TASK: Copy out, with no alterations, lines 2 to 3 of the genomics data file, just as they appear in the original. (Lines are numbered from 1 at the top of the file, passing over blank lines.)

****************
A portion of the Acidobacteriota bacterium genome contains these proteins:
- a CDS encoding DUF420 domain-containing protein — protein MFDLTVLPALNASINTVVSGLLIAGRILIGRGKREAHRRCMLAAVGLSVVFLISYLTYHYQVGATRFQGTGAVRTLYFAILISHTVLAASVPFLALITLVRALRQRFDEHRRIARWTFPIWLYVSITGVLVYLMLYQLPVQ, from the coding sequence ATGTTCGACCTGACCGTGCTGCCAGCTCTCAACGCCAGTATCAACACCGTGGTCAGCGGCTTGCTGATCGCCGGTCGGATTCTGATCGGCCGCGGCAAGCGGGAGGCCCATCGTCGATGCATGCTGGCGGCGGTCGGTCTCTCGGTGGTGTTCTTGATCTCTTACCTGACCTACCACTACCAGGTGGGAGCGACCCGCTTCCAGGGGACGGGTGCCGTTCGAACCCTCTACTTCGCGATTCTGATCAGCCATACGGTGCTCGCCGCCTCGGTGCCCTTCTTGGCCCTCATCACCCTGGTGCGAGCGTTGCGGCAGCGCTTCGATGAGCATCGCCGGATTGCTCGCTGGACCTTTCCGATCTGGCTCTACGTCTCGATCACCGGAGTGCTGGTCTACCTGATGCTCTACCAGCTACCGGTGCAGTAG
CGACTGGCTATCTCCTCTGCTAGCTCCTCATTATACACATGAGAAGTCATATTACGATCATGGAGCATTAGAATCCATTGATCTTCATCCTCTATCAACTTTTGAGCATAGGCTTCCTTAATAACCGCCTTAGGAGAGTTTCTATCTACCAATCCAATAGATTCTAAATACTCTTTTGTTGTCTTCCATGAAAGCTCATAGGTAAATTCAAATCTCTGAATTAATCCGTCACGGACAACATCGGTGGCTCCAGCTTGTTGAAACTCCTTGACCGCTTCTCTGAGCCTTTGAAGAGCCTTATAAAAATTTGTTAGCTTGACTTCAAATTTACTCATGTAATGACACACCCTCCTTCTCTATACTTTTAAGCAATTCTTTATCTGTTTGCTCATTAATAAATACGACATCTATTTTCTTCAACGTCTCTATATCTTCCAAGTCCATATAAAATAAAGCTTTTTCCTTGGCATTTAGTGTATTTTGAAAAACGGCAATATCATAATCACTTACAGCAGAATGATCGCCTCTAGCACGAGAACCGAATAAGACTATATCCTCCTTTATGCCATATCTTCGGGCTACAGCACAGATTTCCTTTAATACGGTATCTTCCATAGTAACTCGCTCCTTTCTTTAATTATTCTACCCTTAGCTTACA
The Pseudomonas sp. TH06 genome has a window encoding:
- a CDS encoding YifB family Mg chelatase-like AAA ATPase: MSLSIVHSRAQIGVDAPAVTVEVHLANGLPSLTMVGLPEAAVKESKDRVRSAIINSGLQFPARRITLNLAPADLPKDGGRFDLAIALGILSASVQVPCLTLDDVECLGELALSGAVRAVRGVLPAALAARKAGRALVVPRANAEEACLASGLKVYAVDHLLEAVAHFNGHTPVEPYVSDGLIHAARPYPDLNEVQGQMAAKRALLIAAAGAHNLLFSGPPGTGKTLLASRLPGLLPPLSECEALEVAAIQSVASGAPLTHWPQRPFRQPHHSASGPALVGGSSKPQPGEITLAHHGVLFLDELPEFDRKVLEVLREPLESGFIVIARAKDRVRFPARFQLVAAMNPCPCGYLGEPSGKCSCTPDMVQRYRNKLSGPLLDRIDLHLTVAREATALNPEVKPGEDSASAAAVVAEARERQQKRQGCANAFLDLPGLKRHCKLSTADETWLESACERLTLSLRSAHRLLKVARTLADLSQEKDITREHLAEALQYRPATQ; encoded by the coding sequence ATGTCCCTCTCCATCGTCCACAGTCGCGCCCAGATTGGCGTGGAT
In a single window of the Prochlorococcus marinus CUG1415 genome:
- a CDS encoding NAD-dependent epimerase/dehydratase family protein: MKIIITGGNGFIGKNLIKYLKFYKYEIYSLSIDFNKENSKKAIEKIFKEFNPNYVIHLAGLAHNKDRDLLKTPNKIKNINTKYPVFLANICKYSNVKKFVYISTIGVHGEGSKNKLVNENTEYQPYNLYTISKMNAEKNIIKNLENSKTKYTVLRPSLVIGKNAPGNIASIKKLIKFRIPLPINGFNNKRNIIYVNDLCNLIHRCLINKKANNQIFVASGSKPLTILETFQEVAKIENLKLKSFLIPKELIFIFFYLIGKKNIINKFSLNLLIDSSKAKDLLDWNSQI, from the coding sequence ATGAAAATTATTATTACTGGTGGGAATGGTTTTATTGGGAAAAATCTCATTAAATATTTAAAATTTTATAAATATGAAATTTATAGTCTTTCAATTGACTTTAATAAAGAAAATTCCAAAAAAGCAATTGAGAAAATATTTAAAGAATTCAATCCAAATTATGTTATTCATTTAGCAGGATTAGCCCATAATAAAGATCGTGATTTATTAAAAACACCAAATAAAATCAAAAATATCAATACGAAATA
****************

- a CDS encoding DUF420 domain-containing protein — protein MFDLTVLPALNASINTVVSGLLIAGRILIGRGKREAHRRCMLAAVGLSVVFLISYLTYHYQVGATRFQGTGAVRTLYFAILISHTVLAASVPFLALITLVRALRQRFDEHRRIARWTFPIWLYVSITGVLVYLMLYQLPVQ, from the coding sequence ATGTTCGACCTGACCGTGCTGCCAGCTCTCAACGCCAGTATCAACACCGTGGTCAGCGGCTTGCTGATCGCCGGTCGGATTCTGATCGGCCGCGGCAAGCGGGAGGCCCATCGTCGATGCATGCTGGCGGCGGTCGGTCTCTCGGTGGTGTTCTTGATCTCTTACCTGACCTACCACTACCAGGTGGGAGCGACCCGCTTCCAGGGGACGGGTGCCGTTCGAACCCTCTACTTCGCGATTCTGATCAGCCATACGGTGCTCGCCGCCTCGGTGCCCTTCTTGGCCCTCATCACCCTGGTGCGAGCGTTGCGGCAGCGCTTCGATGAGCATCGCCGGATTGCTCGCTGGACCTTTCCGATCTGGCTCTACGTCTCGATCACCGGAGTGCTGGTCTACCTGATGCTCTACCAGCTACCGGTGCAGTAG
CGACTGGCTATCTCCTCTGCTAGCTCCTCATTATACACATGAGAAGTCATATTACGATCATGGAGCATTAGAATCCATTGATCTTCATCCTCTATCAACTTTTGAGCATAGGCTTCCTTAATAACCGCCTTAGGAGAGTTTCTATCTACCAATCCAATAGATTCTAAATACTCTTTTGTTGTCTTCCATGAAAGCTCATAGGTAAATTCAAATCTCTGAATTAATCCGTCACGGACAACATCGGTGGCTCCAGCTTGTTGAAACTCCTTGACCGCTTCTCTGAGCCTTTGAAGAGCCTTATAAAAATTTGTTAGCTTGACTTCAAATTTACTCATGTAATGACACACCCTCCTTCTCTATACTTTTAAGCAATTCTTTATCTGTTTGCTCATTAATAAATACGACATCTATTTTCTTCAACGTCTCTATATCTTCCAAGTCCATATAAAATAAAGCTTTTTCCTTGGCATTTAGTGTATTTTGAAAAACGGCAATATCATAATCACTTACAGCAGAATGATCGCCTCTAGCACGAGAACCGAATAAGACTATATCCTCCTTTATGCCATATCTTCGGGCTACAGCACAGATTTCCTTTAATACGGTATCTTCCATAGTAACTCGCTCCTTTCTTTAATTATTCTACCCTTAGCTTACA